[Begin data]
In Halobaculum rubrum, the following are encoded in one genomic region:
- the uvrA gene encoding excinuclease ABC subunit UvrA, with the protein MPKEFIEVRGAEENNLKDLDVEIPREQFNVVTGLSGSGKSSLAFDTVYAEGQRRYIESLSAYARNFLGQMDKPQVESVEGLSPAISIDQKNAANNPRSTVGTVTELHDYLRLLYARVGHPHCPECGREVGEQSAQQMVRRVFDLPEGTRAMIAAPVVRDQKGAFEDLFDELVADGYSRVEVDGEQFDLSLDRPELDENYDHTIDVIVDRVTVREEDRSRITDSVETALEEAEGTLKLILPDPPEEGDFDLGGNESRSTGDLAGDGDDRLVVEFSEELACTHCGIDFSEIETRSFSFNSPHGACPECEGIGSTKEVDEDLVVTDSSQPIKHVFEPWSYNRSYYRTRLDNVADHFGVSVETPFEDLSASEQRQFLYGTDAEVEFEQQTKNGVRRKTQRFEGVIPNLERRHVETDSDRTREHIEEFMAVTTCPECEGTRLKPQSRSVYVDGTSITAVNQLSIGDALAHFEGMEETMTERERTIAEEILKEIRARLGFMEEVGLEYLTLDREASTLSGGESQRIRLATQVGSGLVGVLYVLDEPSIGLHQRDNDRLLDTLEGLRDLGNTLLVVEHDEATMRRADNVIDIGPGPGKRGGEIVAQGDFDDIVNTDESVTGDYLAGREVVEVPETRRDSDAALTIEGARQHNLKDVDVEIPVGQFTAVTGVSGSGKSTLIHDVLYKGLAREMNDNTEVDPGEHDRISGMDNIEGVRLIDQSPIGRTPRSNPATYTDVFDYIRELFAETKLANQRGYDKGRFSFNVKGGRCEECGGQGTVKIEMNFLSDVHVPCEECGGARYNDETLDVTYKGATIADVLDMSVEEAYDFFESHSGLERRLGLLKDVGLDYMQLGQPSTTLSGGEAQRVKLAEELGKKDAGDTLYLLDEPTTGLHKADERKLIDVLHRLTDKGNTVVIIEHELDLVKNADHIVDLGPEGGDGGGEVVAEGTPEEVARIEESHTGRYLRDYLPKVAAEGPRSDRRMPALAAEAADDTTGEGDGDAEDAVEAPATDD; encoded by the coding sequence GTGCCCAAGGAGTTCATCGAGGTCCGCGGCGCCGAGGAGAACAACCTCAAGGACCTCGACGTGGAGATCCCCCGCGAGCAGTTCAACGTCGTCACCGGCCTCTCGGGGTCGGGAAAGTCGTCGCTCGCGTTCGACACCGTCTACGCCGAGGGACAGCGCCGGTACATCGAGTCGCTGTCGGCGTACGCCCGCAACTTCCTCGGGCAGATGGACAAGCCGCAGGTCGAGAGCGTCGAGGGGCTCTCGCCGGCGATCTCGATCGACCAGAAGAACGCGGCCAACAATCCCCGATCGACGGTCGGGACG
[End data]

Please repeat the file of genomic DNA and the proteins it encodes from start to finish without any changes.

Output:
In Halobaculum rubrum, the following are encoded in one genomic region:
- the uvrA gene encoding excinuclease ABC subunit UvrA, with the protein MPKEFIEVRGAEENNLKDLDVEIPREQFNVVTGLSGSGKSSLAFDTVYAEGQRRYIESLSAYARNFLGQMDKPQVESVEGLSPAISIDQKNAANNPRSTVGTVTELHDYLRLLYARVGHPHCPECGREVGEQSAQQMVRRVFDLPEGTRAMIAAPVVRDQKGAFEDLFDELVADGYSRVEVDGEQFDLSLDRPELDENYDHTIDVIVDRVTVREEDRSRITDSVETALEEAEGTLKLILPDPPEEGDFDLGGNESRSTGDLAGDGDDRLVVEFSEELACTHCGIDFSEIETRSFSFNSPHGACPECEGIGSTKEVDEDLVVTDSSQPIKHVFEPWSYNRSYYRTRLDNVADHFGVSVETPFEDLSASEQRQFLYGTDAEVEFEQQTKNGVRRKTQRFEGVIPNLERRHVETDSDRTREHIEEFMAVTTCPECEGTRLKPQSRSVYVDGTSITAVNQLSIGDALAHFEGMEETMTERERTIAEEILKEIRARLGFMEEVGLEYLTLDREASTLSGGESQRIRLATQVGSGLVGVLYVLDEPSIGLHQRDNDRLLDTLEGLRDLGNTLLVVEHDEATMRRADNVIDIGPGPGKRGGEIVAQGDFDDIVNTDESVTGDYLAGREVVEVPETRRDSDAALTIEGARQHNLKDVDVEIPVGQFTAVTGVSGSGKSTLIHDVLYKGLAREMNDNTEVDPGEHDRISGMDNIEGVRLIDQSPIGRTPRSNPATYTDVFDYIRELFAETKLANQRGYDKGRFSFNVKGGRCEECGGQGTVKIEMNFLSDVHVPCEECGGARYNDETLDVTYKGATIADVLDMSVEEAYDFFESHSGLERRLGLLKDVGLDYMQLGQPSTTLSGGEAQRVKLAEELGKKDAGDTLYLLDEPTTGLHKADERKLIDVLHRLTDKGNTVVIIEHELDLVKNADHIVDLGPEGGDGGGEVVAEGTPEEVARIEESHTGRYLRDYLPKVAAEGPRSDRRMPALAAEAADDTTGEGDGDAEDAVEAPATDD; encoded by the coding sequence GTGCCCAAGGAGTTCATCGAGGTCCGCGGCGCCGAGGAGAACAACCTCAAGGACCTCGACGTGGAGATCCCCCGCGAGCAGTTCAACGTCGTCACCGGCCTCTCGGGGTCGGGAAAGTCGTCGCTCGCGTTCGACACCGTCTACGCCGAGGGACAGCGCCGGTACATCGAGTCGCTGTCGGCGTACGCCCGCAACTTCCTCGGGCAGATGGACAAGCCGCAGGTCGAGAGCGTCGAGGGGCTCTCGCCGGCGATCTCGATCGACCAGAAGAACGCGGCCAACAATCCCCGATCGACGGTCGGGACG